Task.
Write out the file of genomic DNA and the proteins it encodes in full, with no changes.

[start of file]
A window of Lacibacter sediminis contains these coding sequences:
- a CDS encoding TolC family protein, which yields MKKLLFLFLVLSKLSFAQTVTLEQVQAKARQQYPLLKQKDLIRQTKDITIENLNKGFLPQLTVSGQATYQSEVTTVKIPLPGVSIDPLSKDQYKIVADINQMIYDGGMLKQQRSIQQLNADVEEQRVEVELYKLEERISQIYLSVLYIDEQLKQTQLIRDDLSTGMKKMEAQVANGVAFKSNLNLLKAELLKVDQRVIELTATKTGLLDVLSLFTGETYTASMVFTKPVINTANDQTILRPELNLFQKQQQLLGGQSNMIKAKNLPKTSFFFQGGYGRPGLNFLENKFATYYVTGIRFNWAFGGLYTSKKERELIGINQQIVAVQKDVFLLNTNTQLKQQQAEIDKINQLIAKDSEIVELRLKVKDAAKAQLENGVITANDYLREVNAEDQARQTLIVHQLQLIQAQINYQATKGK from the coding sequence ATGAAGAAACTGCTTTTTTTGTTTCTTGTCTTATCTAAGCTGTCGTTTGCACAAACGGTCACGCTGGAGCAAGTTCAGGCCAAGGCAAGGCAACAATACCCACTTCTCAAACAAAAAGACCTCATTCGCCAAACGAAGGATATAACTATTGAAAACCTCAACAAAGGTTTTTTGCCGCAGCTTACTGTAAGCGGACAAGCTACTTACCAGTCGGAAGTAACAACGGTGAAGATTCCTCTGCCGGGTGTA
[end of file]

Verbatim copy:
A window of Lacibacter sediminis contains these coding sequences:
- a CDS encoding TolC family protein, which yields MKKLLFLFLVLSKLSFAQTVTLEQVQAKARQQYPLLKQKDLIRQTKDITIENLNKGFLPQLTVSGQATYQSEVTTVKIPLPGVSIDPLSKDQYKIVADINQMIYDGGMLKQQRSIQQLNADVEEQRVEVELYKLEERISQIYLSVLYIDEQLKQTQLIRDDLSTGMKKMEAQVANGVAFKSNLNLLKAELLKVDQRVIELTATKTGLLDVLSLFTGETYTASMVFTKPVINTANDQTILRPELNLFQKQQQLLGGQSNMIKAKNLPKTSFFFQGGYGRPGLNFLENKFATYYVTGIRFNWAFGGLYTSKKERELIGINQQIVAVQKDVFLLNTNTQLKQQQAEIDKINQLIAKDSEIVELRLKVKDAAKAQLENGVITANDYLREVNAEDQARQTLIVHQLQLIQAQINYQATKGK from the coding sequence ATGAAGAAACTGCTTTTTTTGTTTCTTGTCTTATCTAAGCTGTCGTTTGCACAAACGGTCACGCTGGAGCAAGTTCAGGCCAAGGCAAGGCAACAATACCCACTTCTCAAACAAAAAGACCTCATTCGCCAAACGAAGGATATAACTATTGAAAACCTCAACAAAGGTTTTTTGCCGCAGCTTACTGTAAGCGGACAAGCTACTTACCAGTCGGAAGTAACAACGGTGAAGATTCCTCTGCCGGGTGTA